The New Age or New Consciousness movements are redefining our relationship to God or Spirit, and our very concept of God/Spirit itself. But, like all spiritual paradigms, they must still be founded upon some belief in God or Spirit nonetheless. However, in our modern secular society, our spiritual beliefs have been tainted by material concern. The open system of true religion, which demands a letting go to miracles, is increasingly replaced by a closed system of material pseudo-spirituality, in which the "spiritual" system becomes knowable because it is closed. (Open systems, by definition, are unpredictable and fundamentally unknowable; open-system beliefs demand humility because our place in them can never be certain and is always in a state of flux.)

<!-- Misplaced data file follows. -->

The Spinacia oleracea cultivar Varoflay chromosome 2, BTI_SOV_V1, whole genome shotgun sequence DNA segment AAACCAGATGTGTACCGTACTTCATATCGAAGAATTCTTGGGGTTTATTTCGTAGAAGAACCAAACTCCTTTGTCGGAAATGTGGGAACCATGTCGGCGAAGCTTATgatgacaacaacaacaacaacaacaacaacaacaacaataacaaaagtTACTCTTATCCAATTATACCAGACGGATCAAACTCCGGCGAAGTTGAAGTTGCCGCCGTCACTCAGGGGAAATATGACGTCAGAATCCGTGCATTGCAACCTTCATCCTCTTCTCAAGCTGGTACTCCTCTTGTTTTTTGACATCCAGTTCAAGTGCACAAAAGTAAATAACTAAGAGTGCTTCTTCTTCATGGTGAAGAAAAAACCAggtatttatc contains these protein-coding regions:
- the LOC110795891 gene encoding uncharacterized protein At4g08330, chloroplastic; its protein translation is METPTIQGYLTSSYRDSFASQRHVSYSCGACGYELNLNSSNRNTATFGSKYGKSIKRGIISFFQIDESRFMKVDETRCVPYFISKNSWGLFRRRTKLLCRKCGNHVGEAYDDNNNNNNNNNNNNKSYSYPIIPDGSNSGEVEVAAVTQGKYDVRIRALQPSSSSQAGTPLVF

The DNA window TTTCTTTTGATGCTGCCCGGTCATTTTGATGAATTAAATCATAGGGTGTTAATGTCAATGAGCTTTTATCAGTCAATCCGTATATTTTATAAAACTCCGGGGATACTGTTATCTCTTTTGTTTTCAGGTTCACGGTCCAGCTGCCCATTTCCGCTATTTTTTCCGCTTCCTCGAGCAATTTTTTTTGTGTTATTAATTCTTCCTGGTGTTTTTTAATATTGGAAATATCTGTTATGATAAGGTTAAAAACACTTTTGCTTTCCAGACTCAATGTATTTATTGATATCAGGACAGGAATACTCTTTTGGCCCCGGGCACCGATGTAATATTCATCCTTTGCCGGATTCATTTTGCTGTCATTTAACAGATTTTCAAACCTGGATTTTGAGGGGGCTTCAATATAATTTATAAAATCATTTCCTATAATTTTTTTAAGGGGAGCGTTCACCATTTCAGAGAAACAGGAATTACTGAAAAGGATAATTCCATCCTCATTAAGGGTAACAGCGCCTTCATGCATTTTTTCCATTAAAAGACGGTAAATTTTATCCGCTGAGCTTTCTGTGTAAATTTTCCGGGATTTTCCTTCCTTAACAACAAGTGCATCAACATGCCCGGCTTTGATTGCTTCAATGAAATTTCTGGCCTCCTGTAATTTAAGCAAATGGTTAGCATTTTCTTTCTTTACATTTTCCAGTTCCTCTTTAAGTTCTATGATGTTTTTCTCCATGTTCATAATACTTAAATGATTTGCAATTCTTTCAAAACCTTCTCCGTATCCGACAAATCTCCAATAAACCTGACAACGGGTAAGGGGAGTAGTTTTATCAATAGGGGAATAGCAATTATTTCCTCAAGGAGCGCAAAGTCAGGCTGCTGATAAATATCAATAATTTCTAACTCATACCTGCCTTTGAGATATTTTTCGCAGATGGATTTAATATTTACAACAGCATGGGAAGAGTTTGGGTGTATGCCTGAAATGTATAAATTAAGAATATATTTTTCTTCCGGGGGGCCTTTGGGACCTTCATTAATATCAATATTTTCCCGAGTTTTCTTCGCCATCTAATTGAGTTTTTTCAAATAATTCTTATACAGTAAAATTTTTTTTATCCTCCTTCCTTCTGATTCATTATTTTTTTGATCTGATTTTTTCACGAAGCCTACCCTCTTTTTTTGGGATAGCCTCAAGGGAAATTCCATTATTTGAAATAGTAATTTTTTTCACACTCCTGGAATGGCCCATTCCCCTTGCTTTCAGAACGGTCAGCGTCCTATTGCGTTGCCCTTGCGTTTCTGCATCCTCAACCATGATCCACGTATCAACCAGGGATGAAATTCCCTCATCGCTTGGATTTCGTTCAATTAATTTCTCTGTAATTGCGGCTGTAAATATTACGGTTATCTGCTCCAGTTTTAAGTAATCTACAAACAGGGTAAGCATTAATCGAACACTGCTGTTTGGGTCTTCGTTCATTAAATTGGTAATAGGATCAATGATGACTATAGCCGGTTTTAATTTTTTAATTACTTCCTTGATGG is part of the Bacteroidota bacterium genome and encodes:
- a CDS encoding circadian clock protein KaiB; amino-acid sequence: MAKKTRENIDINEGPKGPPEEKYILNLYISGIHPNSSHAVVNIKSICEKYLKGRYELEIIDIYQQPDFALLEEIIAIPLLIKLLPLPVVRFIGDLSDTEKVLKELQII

Given that the closed ecological viewpoint and the open spiritual paradigms are diametrically opposed, can a we successfully put both positions simultaneously into practice? Does spiritual ecology have any practical possibilities even though it might be an oxymoron philosophically? We all can and do hold contradictory belief systems, using different ones in different contexts. For example, the hard-nosed reductionist scientists does not think of other humans as merely agglomerations of molecules when he is holding his baby daughter — he will leave his material reductionism for a moment and enter into a more open-system heart space. But such schizophrenia is not entirely successful, and there is always reality-bleed when we hold opposing paradigms. And because it is the nature of the human ego to want to control and understand things, the bias is generally in favour of the closed-system perspective because it is only closed-system perspectives (closed-minded perspectives) that support the ego — open-system perspectives fundamentally challenge it. (Spend enough time in completely open-system perspectives and your ego starts to dissolve.) So it is actually egotism that supports the ecological perspective.